Brian Catlos wins Webb-Smith Essay Competition, named Associate at UCLA

March 01, 2012

Brian A. Catlos, Associate Professor of History, UCSC

Associate Professor of History Brian A. Catlos was named as one of two winners of the 47th Annual Walter Prescott Webb Essay Competition at the University of Texas-Arlington. 

The topic for 2011-2012 was “Muslims, Christians, and Jews in the Medieval Mediterranean” and papers were to explore relations between the three major cultures in the medieval Mediterranean, or the movements of people, goods, or ideas within or across the region.  Questions were encouraged to address, but were not limited to: cultural or technological transfers, trade and its social or political implications, warfare, conquest, migration, and theories of Mediterranean unity/disunity or inter-cultural relations.  

Prof. Catlos's winning essay, “Accursed, Superior Men: Ethno-religious Minorities and Politics in the Medieval Mediterranean” takes three cases (a Jewish ruler of Muslim Granada, a crypto-Muslim admiral in Norman Sicily, and a Christian finance minister in Fatimid Egypt) to explore the relationship of ethnic identity and religion in the Medieval Mediterranean and the environment of “conveniencia" that characterized the region.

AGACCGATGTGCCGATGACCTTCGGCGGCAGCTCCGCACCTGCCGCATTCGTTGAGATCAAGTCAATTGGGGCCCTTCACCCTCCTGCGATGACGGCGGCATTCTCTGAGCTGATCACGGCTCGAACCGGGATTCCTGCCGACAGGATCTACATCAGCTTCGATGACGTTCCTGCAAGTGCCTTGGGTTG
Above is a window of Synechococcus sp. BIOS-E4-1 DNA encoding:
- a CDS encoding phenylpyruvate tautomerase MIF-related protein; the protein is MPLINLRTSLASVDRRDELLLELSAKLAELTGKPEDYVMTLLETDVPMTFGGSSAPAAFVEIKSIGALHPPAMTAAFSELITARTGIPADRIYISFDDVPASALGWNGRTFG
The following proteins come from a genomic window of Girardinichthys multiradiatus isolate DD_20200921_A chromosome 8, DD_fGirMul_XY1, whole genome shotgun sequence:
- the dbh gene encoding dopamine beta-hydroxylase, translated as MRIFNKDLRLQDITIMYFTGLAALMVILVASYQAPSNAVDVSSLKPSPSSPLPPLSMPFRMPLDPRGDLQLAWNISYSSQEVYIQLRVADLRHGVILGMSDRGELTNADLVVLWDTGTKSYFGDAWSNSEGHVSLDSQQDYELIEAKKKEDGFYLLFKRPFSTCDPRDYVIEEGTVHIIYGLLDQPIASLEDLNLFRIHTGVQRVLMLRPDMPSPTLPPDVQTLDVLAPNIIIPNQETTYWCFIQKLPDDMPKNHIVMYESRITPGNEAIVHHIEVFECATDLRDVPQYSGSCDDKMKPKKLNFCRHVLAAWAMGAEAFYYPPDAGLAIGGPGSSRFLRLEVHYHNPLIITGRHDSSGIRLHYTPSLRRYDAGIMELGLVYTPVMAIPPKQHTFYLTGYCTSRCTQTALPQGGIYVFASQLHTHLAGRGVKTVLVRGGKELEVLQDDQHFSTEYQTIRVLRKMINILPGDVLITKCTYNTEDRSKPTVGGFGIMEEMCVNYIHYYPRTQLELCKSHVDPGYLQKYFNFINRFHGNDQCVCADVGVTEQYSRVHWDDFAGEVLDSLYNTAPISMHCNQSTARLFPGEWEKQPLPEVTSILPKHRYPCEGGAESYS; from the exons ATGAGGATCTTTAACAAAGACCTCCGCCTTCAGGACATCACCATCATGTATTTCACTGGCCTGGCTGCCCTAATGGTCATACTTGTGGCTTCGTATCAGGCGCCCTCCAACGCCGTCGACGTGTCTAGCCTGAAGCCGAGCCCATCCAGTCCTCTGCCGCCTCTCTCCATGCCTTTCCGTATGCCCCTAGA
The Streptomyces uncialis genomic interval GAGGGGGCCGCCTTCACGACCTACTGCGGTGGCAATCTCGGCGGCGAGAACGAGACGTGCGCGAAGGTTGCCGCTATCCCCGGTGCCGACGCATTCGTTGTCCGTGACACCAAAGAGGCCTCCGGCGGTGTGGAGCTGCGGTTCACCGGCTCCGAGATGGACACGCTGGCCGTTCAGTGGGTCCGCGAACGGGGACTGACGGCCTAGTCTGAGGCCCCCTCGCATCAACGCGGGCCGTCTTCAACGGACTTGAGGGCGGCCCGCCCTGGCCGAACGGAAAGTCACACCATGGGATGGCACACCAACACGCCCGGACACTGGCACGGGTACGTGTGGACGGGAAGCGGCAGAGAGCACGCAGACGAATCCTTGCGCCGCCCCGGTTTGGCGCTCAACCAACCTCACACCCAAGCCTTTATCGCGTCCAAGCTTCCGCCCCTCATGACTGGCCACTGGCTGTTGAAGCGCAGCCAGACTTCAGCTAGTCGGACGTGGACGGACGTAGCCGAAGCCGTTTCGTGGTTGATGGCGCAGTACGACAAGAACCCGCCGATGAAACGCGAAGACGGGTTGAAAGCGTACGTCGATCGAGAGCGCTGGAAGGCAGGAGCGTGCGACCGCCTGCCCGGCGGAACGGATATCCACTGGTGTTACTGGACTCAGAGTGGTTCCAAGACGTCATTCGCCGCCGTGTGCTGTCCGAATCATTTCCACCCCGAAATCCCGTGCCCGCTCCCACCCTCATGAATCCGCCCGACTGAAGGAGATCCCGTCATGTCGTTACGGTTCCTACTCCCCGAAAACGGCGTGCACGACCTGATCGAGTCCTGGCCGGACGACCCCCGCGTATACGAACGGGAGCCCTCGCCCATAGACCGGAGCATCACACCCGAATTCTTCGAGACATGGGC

The award will be given in the course of a one-day symposium held on 8 March 2012, at the University of Texas-Arlington, featuring: Paul M. Cobb, Travis Bruce, and Robin Vose. The winning essays will be published in a forthcoming volume of the Walter Prescott Webb Memorial Lecture Series, published by Texas A&M Press, along with essays by the lecturers.

Catlos was also recently named as an Associate of the UCLA Center for Medieval and Renaissance Studies, together with Sharon Kinoshita, Professor of Literature, UC Santa Cruz. Catlos and Kinoshita, co-directors of the The Mediterranean Seminar/UC Multicampus Research Project, have collaborated with the CMRS on various projects over the last three years, and look forward to continuing and deepening this collaboration, and between CMRS and the UCSC Division of Humanities.